Maybe it doesn't seem so miraculous in the information age, but I still  think it's pretty cool that people from opposite sides of the country, or the world, can actually get together and live happily ever after.

With Ryan being from Washington state, and me from the Washington, D.C. area, I'm pretty grateful for modern transportation  and communication. Come to think of it, I'm also grateful for this great nation that gives us the freedom to use them as we please (Hey, I said I resent the landmass, not the country).

So, in the spirit of Valentine's Day, I made this illustration to adorn our transcontinental hearth: 

Sunday, February 13, 2011

A Case for Jewelry

My jewelry storage situation has been getting out of control recently:

Tangled octopi of necklaces
Mountains of unruly adornments

Things were getting desperate.
The biggest offenders were my earrings. Maybe it's because I only got my ears pierced three years ago and didn't grow up learning how to care for them, but I have always been at a loss.  I've tried keeping them on jar rims, poking them into ribbons, and sticking them in cardboard pieces, but they were always getting tangled and broken. I had finally had enough. Necessity bred this solution:
Nylon stockings over an empty frame.
Secured with  staples and hot glue. Two layers.
I cut the lining from an assorted chocolates box to fit this clamshell box.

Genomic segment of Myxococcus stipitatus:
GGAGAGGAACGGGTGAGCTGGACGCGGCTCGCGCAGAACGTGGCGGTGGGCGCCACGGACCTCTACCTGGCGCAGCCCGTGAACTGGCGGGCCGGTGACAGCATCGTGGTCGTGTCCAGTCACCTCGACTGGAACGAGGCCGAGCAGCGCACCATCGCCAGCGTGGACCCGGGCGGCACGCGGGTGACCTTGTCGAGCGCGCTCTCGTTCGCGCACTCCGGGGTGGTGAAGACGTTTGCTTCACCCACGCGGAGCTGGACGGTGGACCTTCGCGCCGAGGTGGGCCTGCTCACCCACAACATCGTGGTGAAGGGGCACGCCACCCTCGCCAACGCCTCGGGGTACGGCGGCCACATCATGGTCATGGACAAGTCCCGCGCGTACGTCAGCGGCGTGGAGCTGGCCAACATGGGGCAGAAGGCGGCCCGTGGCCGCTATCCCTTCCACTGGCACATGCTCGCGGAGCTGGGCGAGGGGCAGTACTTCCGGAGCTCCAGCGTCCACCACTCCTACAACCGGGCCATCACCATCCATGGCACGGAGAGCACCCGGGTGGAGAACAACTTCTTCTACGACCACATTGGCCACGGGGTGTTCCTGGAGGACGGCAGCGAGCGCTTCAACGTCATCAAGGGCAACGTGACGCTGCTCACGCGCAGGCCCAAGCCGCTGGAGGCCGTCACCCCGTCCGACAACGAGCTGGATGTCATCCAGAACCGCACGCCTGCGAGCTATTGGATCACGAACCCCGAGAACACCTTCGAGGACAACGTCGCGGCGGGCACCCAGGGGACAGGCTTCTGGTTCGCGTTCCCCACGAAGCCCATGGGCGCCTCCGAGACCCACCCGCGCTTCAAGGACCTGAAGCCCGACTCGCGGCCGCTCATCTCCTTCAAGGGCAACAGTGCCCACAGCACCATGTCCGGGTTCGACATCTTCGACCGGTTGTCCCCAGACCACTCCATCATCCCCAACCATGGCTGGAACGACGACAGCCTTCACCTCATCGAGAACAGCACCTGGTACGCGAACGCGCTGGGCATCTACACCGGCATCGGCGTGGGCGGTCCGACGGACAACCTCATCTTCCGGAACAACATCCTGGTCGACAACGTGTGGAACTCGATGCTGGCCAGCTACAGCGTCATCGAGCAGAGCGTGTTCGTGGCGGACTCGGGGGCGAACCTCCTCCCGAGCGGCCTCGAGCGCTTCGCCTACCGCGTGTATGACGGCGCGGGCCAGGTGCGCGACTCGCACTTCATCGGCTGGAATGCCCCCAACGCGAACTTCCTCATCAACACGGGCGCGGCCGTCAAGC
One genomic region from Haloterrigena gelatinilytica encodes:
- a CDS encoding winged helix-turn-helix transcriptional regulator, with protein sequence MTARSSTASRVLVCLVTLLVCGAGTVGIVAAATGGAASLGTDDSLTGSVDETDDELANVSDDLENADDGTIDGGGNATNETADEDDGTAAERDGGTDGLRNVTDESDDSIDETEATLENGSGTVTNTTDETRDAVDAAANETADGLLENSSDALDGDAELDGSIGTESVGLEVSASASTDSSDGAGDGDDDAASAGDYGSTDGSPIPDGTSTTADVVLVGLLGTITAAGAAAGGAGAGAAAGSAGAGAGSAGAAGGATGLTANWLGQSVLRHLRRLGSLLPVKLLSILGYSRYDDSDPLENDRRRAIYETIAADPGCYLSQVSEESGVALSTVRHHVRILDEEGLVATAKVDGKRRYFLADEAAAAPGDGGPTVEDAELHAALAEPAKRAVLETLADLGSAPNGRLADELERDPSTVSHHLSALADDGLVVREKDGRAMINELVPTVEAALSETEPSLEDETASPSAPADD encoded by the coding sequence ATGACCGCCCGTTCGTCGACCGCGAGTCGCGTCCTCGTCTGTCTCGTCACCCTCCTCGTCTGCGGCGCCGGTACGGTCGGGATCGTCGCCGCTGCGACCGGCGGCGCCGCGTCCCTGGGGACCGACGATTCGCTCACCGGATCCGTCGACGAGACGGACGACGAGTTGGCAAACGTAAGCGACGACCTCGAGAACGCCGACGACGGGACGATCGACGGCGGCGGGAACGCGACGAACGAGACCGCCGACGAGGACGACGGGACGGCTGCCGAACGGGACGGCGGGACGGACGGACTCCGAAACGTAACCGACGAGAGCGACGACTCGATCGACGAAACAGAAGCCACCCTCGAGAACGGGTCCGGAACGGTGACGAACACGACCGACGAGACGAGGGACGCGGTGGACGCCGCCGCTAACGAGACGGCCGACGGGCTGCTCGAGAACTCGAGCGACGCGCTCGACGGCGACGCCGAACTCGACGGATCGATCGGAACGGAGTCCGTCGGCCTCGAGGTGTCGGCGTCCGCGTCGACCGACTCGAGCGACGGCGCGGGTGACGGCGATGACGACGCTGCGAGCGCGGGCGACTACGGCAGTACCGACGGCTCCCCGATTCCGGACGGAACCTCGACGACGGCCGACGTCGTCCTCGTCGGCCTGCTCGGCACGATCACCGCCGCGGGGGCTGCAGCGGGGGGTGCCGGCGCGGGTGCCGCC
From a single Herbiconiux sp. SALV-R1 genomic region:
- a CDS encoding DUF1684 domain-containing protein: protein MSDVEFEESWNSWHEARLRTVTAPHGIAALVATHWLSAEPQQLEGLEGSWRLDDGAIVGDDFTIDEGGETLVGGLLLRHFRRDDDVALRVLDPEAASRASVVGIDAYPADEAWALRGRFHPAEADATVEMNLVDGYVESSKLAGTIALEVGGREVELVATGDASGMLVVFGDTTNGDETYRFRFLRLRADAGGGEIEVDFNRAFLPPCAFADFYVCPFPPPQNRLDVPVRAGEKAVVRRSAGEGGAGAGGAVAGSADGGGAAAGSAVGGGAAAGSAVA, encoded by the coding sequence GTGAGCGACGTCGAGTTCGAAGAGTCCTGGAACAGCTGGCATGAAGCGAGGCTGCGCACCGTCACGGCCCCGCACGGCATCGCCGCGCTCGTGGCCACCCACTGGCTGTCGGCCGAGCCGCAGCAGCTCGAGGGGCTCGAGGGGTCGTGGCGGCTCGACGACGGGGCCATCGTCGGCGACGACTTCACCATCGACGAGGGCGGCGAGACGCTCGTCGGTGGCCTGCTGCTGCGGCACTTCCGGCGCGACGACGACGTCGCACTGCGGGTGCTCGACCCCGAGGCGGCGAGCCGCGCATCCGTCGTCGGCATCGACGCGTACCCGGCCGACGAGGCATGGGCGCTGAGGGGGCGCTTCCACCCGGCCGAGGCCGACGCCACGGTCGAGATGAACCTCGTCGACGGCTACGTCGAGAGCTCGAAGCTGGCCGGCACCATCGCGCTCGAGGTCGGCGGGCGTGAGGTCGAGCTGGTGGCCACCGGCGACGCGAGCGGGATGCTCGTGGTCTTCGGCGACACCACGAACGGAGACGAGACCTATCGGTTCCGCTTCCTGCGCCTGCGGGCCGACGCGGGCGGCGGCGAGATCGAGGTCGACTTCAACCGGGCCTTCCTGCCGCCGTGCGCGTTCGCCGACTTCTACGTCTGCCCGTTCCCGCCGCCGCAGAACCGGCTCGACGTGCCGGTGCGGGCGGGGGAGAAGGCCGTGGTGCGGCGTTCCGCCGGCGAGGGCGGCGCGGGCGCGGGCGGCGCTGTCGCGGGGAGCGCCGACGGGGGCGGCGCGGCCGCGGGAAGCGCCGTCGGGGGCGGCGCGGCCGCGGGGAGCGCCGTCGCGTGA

Now it neatly holds pins, pendants, and charms.

The finished nylon-backed frame.

 A similar invention for necklaces:
Paper-covered cardboard in an empty frame.
Not exactly fine art, but at least the jewelry
is off the counter/carpet/dresser tops.

Saturday, February 12, 2011

From The Archives: Mexican Riveria Cruise, Summer 2009

We were late adopters of the whole "web logging" thing, so I feel the need to go back and share some of memories we've been collecting in our  (almost) three years of marriage. These posts will be titled "From The Archives" so you can easily identify and skip them. Enjoy!

As a graduation present from my incredibly generous parents, we got to go on a cruise! We had planned to go immediately after my graduation in April of 2009, but that whole swine flu scare  (yeah, remember that?) messed things up. Carnival, instead of cancelling our cruise to Mexico, just told us one week before we were supposed to leave that it had been 'rerouted' to Canada.

Great! Instead of warm, beautiful Mexico, we can go spend a week on the freezing coast of CANADA! No offense to Canada (I'm kidding - definitely offense to Canada), it's not the tropical get away we had in mind. But, after several long hold-times and conversations with "vacationers service" (Carnival's adorable answer to "customer service"), we were able to reschedule for August and go to our original destinations:  Porta Vallarta. Mazatlan,  and Cabo. Yippee!

It was a very full week of eating, relaxing and playing. We tried to keep a balance of having fun and just doing nothing. (We even hit up the gym a couple times to keep energized. I have to say the ocean sunrise was a more inspiring view than I've ever seen on a gym television.)

Of all the good food we had, this Molten Chocolate Cake
was the item we had to order with every meal.